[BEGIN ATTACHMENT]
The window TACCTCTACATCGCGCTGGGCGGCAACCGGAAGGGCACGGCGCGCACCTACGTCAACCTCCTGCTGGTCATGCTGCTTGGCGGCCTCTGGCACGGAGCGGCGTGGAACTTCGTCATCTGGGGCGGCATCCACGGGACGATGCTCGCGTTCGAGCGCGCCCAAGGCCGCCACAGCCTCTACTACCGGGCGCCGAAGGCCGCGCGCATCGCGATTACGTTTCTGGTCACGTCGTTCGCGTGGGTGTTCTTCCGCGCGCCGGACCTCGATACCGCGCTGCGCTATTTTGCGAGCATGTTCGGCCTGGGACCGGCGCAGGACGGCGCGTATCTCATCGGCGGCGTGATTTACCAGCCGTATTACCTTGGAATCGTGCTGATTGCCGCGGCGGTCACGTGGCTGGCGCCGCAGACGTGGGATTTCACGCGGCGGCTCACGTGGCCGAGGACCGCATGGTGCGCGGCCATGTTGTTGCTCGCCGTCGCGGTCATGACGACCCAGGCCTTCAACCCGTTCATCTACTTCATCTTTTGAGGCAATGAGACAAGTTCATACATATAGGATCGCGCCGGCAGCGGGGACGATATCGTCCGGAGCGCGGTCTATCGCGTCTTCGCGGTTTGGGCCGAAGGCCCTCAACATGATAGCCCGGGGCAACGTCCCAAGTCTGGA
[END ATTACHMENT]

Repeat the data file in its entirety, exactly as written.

The window TACCTCTACATCGCGCTGGGCGGCAACCGGAAGGGCACGGCGCGCACCTACGTCAACCTCCTGCTGGTCATGCTGCTTGGCGGCCTCTGGCACGGAGCGGCGTGGAACTTCGTCATCTGGGGCGGCATCCACGGGACGATGCTCGCGTTCGAGCGCGCCCAAGGCCGCCACAGCCTCTACTACCGGGCGCCGAAGGCCGCGCGCATCGCGATTACGTTTCTGGTCACGTCGTTCGCGTGGGTGTTCTTCCGCGCGCCGGACCTCGATACCGCGCTGCGCTATTTTGCGAGCATGTTCGGCCTGGGACCGGCGCAGGACGGCGCGTATCTCATCGGCGGCGTGATTTACCAGCCGTATTACCTTGGAATCGTGCTGATTGCCGCGGCGGTCACGTGGCTGGCGCCGCAGACGTGGGATTTCACGCGGCGGCTCACGTGGCCGAGGACCGCATGGTGCGCGGCCATGTTGTTGCTCGCCGTCGCGGTCATGACGACCCAGGCCTTCAACCCGTTCATCTACTTCATCTTTTGAGGCAATGAGACAAGTTCATACATATAGGATCGCGCCGGCAGCGGGGACGATATCGTCCGGAGCGCGGTCTATCGCGTCTTCGCGGTTTGGGCCGAAGGCCCTCAACATGATAGCCCGGGGCAACGTCCCAAGTCTGGA